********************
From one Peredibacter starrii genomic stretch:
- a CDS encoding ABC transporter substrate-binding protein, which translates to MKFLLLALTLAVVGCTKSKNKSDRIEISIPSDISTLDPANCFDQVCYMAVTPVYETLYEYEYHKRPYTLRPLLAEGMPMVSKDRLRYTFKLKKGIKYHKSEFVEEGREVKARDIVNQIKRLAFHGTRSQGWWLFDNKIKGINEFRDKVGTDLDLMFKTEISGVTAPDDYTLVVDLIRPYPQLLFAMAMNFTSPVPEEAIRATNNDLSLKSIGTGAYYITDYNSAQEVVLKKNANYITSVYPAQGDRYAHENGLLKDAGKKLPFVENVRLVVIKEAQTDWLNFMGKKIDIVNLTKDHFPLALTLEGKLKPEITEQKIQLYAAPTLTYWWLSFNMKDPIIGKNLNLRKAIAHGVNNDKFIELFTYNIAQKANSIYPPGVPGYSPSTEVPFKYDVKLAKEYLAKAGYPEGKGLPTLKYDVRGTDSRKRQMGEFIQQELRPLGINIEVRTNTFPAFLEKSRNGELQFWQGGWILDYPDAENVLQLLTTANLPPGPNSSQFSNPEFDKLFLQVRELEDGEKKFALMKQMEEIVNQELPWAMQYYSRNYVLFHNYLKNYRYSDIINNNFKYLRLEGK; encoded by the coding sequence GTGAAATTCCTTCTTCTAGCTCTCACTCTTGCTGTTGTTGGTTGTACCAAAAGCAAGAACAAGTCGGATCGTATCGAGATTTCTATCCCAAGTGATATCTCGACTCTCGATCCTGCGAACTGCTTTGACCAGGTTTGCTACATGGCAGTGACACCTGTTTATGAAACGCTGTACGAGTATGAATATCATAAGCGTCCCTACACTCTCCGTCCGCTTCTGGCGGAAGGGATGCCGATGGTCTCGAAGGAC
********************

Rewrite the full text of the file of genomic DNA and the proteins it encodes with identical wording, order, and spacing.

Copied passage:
From one Peredibacter starrii genomic stretch:
- a CDS encoding ABC transporter substrate-binding protein, which translates to MKFLLLALTLAVVGCTKSKNKSDRIEISIPSDISTLDPANCFDQVCYMAVTPVYETLYEYEYHKRPYTLRPLLAEGMPMVSKDRLRYTFKLKKGIKYHKSEFVEEGREVKARDIVNQIKRLAFHGTRSQGWWLFDNKIKGINEFRDKVGTDLDLMFKTEISGVTAPDDYTLVVDLIRPYPQLLFAMAMNFTSPVPEEAIRATNNDLSLKSIGTGAYYITDYNSAQEVVLKKNANYITSVYPAQGDRYAHENGLLKDAGKKLPFVENVRLVVIKEAQTDWLNFMGKKIDIVNLTKDHFPLALTLEGKLKPEITEQKIQLYAAPTLTYWWLSFNMKDPIIGKNLNLRKAIAHGVNNDKFIELFTYNIAQKANSIYPPGVPGYSPSTEVPFKYDVKLAKEYLAKAGYPEGKGLPTLKYDVRGTDSRKRQMGEFIQQELRPLGINIEVRTNTFPAFLEKSRNGELQFWQGGWILDYPDAENVLQLLTTANLPPGPNSSQFSNPEFDKLFLQVRELEDGEKKFALMKQMEEIVNQELPWAMQYYSRNYVLFHNYLKNYRYSDIINNNFKYLRLEGK; encoded by the coding sequence GTGAAATTCCTTCTTCTAGCTCTCACTCTTGCTGTTGTTGGTTGTACCAAAAGCAAGAACAAGTCGGATCGTATCGAGATTTCTATCCCAAGTGATATCTCGACTCTCGATCCTGCGAACTGCTTTGACCAGGTTTGCTACATGGCAGTGACACCTGTTTATGAAACGCTGTACGAGTATGAATATCATAAGCGTCCCTACACTCTCCGTCCGCTTCTGGCGGAAGGGATGCCGATGGTCTCGAAGGAC